All’s Fair in Love and Cyber War: The havoc wrecked by the Shadow Brokers, who are a Russian backed hacking group, includes a new form of collateral damage: the privacy of NSA hackers. Whereas there was once a gentlemen’s agreement among cyber-spooks not to expose each others’ identity, that custom has reportedly fallen by the wayside. Some say the U.S. started the trend of outing state-sponsored hackers when it published the name of five Chinese military hackers. (Wall Street Journal)
Tanium Raises $100M: The California-based unicorn, which has long been a darling of the cybersecurity set, announced a surprise $100 million funding round, which will see investors receive existing common stock. The round means Tanium can push off an anticipated IPO while providing liquidity for early employees. As for the series of recent PR incidents that raised question about its corporate culture, Tanium’s CEO told Fortune the company is mission driven and “not that cuddly.” (Fortune)
The Spies in Your Home: What do a doll, a popular brand of headphones and a sex toy all have in common? The manufacturers of all those items are targets of lawsuits that accuse them of using apps to record customer behavior without permission. The “stuff that spies on you” problem is driven in part by companies’ thirst for data and consumers’ apparent willingness to add an app to just about anything. (Fortune)
Why Cameras Are Compromised: Digital camera makers have a lousy reputation when it comes to security, failing to provide basic encryption to help photographers protect their files. The lack of security also leads to cameras being conscripted into bot-net armies. A report suggest the problem is less to do with technology than with an industry culture that clings to the past. (Financial Times)
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Fortune’s Robert Hackett looks at the hottest topic in blockchain finance these days: so-called ICOs which offer an easy and secure way for companies to raise money. A messaging service’s decision to have an ICO suggests the phenomenon is going mainstream.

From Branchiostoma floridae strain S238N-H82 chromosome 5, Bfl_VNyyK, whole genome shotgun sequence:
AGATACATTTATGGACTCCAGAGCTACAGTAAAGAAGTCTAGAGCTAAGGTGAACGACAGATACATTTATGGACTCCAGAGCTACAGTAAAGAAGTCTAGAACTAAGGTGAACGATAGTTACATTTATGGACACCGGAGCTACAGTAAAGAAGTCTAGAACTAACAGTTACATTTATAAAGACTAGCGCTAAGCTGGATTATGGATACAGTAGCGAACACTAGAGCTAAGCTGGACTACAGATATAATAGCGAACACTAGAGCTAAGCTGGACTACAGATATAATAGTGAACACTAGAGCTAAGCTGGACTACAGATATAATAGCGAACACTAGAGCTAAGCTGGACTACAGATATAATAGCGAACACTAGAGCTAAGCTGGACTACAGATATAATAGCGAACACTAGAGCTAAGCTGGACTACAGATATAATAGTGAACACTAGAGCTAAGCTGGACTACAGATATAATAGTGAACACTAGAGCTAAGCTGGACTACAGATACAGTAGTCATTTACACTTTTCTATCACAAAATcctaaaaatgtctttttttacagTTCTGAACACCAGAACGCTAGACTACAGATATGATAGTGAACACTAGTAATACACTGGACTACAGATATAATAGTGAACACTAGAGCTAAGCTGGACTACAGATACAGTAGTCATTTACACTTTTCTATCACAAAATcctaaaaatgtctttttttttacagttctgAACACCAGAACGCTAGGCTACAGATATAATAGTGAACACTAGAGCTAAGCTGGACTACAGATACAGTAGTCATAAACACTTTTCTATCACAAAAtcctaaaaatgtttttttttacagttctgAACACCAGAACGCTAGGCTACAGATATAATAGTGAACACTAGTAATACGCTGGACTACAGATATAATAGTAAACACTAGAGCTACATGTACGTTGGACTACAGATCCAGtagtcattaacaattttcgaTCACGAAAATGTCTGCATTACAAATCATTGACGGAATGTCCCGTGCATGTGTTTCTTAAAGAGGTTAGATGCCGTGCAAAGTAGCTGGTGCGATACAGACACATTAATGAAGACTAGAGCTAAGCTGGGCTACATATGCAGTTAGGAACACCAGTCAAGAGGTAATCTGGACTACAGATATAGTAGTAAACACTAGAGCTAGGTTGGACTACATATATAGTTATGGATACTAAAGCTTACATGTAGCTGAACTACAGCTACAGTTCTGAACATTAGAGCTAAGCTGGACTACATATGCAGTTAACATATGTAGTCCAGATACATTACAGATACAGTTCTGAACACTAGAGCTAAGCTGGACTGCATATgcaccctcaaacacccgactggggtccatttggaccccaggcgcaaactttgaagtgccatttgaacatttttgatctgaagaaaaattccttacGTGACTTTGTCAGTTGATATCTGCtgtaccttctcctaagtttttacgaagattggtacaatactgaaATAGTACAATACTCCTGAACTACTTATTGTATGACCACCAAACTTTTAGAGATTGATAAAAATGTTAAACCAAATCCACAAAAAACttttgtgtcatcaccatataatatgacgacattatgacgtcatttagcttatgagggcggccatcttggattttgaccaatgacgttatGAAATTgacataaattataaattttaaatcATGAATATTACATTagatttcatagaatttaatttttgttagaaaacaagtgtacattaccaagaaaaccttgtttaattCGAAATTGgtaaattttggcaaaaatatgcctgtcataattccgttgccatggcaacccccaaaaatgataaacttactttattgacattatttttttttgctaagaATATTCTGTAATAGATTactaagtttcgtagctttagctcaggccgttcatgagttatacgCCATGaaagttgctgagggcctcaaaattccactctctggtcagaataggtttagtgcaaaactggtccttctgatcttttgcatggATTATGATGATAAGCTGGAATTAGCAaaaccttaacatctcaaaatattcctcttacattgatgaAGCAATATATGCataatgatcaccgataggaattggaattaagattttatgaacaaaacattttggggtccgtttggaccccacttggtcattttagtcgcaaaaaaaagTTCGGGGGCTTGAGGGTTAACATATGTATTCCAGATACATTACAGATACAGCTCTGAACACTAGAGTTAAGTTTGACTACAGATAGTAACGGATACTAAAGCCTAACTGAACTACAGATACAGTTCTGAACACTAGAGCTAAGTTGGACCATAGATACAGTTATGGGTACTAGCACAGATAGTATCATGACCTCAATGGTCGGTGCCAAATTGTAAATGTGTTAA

Kik plans to debut its own cryptocurrency called “Kin” later this summer. The Waterloo, Ontario-based company is planning a crowdsourced initial coin offering or ICO, which lets startups mint their own digital money, raise funds outside the traditional venture capital world, and develop their own miniature economies. The exact date has yet to be determined. Read more on Fortune.com.
Blackchain’s Chasm of Death — and Who Makes it Out by Jeff John Roberts
Apple Reveals National Security Requests are Soaring by Don Reisinger
Intel and Big Banks Put $100M into Fin-Tech Firm R3 by Robert Hackett
Cloudflare’s Quest to Kill a Patent Troll Gains Steam by Jeff John Roberts
ONE MORE THING
The Thanks You Get for Saving the Internet. This was not journalism’s finest moment. The media, led by Britain’s infamous tabloid press, decided to repay the anonymous 22-year-old hero who stopped the WannaCry attacks by doxing him and staking out his house. This was not just a jerk move—it also made it harder for the security researcher to do his job. (USA Today)